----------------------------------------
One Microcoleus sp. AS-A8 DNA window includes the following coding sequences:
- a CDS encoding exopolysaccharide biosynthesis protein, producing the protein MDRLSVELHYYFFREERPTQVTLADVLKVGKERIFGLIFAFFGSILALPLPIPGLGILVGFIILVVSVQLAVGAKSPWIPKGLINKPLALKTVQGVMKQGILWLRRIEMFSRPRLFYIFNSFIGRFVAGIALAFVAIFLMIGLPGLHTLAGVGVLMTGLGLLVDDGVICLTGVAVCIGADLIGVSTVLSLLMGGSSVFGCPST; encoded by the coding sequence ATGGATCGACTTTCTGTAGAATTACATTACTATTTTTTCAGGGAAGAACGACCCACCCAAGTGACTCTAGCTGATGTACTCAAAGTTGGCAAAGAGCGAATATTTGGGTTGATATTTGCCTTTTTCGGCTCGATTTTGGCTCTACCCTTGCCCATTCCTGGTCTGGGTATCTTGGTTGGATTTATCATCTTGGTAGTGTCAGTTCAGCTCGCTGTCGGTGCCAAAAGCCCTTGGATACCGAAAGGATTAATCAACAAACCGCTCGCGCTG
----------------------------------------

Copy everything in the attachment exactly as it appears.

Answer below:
One Microcoleus sp. AS-A8 DNA window includes the following coding sequences:
- a CDS encoding exopolysaccharide biosynthesis protein, producing the protein MDRLSVELHYYFFREERPTQVTLADVLKVGKERIFGLIFAFFGSILALPLPIPGLGILVGFIILVVSVQLAVGAKSPWIPKGLINKPLALKTVQGVMKQGILWLRRIEMFSRPRLFYIFNSFIGRFVAGIALAFVAIFLMIGLPGLHTLAGVGVLMTGLGLLVDDGVICLTGVAVCIGADLIGVSTVLSLLMGGSSVFGCPST; encoded by the coding sequence ATGGATCGACTTTCTGTAGAATTACATTACTATTTTTTCAGGGAAGAACGACCCACCCAAGTGACTCTAGCTGATGTACTCAAAGTTGGCAAAGAGCGAATATTTGGGTTGATATTTGCCTTTTTCGGCTCGATTTTGGCTCTACCCTTGCCCATTCCTGGTCTGGGTATCTTGGTTGGATTTATCATCTTGGTAGTGTCAGTTCAGCTCGCTGTCGGTGCCAAAAGCCCTTGGATACCGAAAGGATTAATCAACAAACCGCTCGCGCTG